Vagabond and I arrived at Ramsgate on Thursday night, only to be told by the Harbour master that our nav. lights weren't showing. So we crept in and found the first available berth in the marina. I had to move to a more suitable (smaller) on Friday. And there, I hope, she is still floating serenely after her first wandering whilst I came home to recuperate (what, already?) for the Bank Holiday.
Last Wednesday, the Scotsman and I took her out of the Marina at North Fambridge (good loos, OK but not stylish cafe) and sailed down the River Crouch. The main proved a bit difficult to raise, partly because of the way in which the reefing lines are rigged. I'll need to look at that before next going out. After about three hours sailing down the river we turned round and brought her back to Burnham on Crouch marina (posh restaurant and bar, awful loos), the place for my overnight stop. She sailed well in a 10 knot northerly breeze, reaching 7 and half knots over the ground going out with the tide and just over 4 coming back against it.
I put the Scotsman on the train to North Fambridge so that he could drive home and retired to consider whether to brave the crossing of the Thames Estuary on the following day. I discovered that the heater had now decided to work, so in a warm fug I consulted the oracles. The weather forecast from both XC Weather and my Ipad Grib App looked promising. Northerly 15 - 15 kn, backing Westerly. The GB Met Office offered a strong winds warning.......So I slept on it.
By morning the strong winds warning had disappeared to be replaced a warning of low vis and some rain. I thought I'd go. My decision was reinforced by a chance conversation with a boat owner on the pontoon. He was off to Ramsgate, today and he hadd been waiting a fortnight* for the right conditions. I omitted to ask what sort of boat he had, only to discover later it was a forty foot pilot saloon motor sailer!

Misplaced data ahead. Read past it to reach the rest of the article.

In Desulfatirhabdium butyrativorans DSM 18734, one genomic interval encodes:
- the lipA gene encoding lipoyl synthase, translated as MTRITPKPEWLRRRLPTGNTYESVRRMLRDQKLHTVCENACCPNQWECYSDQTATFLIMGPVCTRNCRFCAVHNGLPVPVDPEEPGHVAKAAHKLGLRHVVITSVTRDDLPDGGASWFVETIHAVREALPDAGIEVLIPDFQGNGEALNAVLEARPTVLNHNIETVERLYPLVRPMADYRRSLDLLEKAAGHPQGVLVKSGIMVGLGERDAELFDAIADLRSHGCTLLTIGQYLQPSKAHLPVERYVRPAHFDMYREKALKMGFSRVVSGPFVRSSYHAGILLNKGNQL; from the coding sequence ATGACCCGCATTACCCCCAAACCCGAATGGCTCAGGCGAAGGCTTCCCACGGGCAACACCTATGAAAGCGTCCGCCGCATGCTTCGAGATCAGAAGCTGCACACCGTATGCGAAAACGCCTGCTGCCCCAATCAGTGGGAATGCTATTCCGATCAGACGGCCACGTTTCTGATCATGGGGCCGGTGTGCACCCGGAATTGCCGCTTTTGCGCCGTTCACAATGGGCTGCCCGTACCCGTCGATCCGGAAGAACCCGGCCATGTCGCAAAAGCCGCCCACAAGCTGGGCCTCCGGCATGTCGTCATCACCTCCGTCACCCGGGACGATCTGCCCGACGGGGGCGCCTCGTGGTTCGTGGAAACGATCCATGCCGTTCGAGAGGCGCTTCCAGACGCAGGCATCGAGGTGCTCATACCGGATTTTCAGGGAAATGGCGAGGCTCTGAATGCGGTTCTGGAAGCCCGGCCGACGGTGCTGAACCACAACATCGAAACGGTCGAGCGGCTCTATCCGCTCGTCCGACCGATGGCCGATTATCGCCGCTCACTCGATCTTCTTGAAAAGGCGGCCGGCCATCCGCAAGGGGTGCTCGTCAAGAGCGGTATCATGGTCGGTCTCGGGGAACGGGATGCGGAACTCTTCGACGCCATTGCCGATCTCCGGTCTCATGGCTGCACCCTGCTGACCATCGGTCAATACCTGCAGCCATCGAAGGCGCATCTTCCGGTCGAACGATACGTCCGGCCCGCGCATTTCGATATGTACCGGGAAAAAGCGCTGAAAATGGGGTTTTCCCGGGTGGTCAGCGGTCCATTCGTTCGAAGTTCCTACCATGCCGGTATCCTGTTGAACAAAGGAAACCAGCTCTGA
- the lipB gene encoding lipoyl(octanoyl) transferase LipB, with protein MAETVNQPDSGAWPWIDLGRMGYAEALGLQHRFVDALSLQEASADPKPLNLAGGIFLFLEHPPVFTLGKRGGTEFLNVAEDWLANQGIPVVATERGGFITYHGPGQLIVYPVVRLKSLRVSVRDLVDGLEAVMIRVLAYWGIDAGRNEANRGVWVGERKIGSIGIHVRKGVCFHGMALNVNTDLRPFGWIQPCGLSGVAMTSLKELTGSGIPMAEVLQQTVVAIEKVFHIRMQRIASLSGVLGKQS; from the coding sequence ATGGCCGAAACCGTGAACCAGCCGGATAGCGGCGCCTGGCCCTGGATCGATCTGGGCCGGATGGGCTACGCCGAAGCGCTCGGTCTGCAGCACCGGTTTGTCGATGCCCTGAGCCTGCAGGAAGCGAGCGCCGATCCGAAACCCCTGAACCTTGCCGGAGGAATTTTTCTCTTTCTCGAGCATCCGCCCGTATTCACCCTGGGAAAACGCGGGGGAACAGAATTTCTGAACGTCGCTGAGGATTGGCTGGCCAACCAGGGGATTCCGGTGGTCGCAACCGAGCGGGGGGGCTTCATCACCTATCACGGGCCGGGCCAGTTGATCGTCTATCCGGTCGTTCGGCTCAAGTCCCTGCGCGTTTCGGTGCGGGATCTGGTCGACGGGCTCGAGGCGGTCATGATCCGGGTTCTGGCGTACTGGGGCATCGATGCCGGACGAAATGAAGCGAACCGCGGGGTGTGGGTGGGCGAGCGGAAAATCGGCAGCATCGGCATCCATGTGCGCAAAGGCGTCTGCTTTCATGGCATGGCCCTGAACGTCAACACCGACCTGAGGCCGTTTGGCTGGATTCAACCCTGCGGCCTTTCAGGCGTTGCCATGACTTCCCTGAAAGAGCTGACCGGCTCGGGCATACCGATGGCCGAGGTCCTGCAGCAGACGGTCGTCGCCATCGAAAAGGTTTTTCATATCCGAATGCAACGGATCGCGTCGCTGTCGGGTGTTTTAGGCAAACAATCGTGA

So, after a delay due to (a) making sandwiches and ensuring that everything I would need was in the cockpit, (b) procrastination, and (c) crossing the river to fill my new petrol tank with fuel, we set off at noon, sailing down the river as we had the previous day. Soon we had passed the end of our previous trip and moved into new waters. At this point the channel turned NE and we had to tack a couple of times to claw our way along it. Two and a half hours later, we reached the Whitaker buoy and turned E. By now the radio was full of Dutch voices and I wondered if we had reached Holland inadvertently but the GPS was sure we hadn't. We sailed along past a couple more buoys and then turned south into one of the channels of the Thames Estuary. Four hours had elapsed so far. The visibility closed in, less than a mile. A large container ship passed a mile or so away in the gloom. I turned E over a mud bank that I had been told was passable. The echo sounder went inexorably down to to 2.5 metres and hovered there for a seeming eternity. I spotted a sand bank awash off to port. I kept mroe than half an eye on the depth sounder: 2.6, 2.5, 2.6, 2.7 - we were over the bank and into the next channel. We had to cross this and then sail down Fishermans Gat. The tide was pushing us down the Gat. No more shallow patches from here to Ramsgate! The water colour changed from a murky, yellow brown of the Thames and Crouch to the blue green of the northern English Channel.
At the end of Fishermans Gat we turned E of South, to run to the North Foreland. By now the visibility was slightly better but the wind direction had not changed as forecast. It dropped to about 5kn and was still from the North. With it and the slight swell directly behind us making Vagabond's motion distinctly unpleasent, our speed was down to less than 4 knots over the ground. I was concerned that we might not reach Ramsgate before the tide turned against us. So the motor came on and we motored at about 6kn (sog) on to Ramsgate, arriving in the harbour channel just before eight o'clock (20:00 hrs BST for any military readers). Judging by the set of the current across the entrance, the tide had been definitely against us for the last half hour or so!
Eight hours for our first real trip, covering about 40 miles. Not bad.
Tired, I cadged the marina entry codes off another yacht and went off to find something to eat before falling asleep in the bunk......
* A fortnight = two weeks to those readers in North America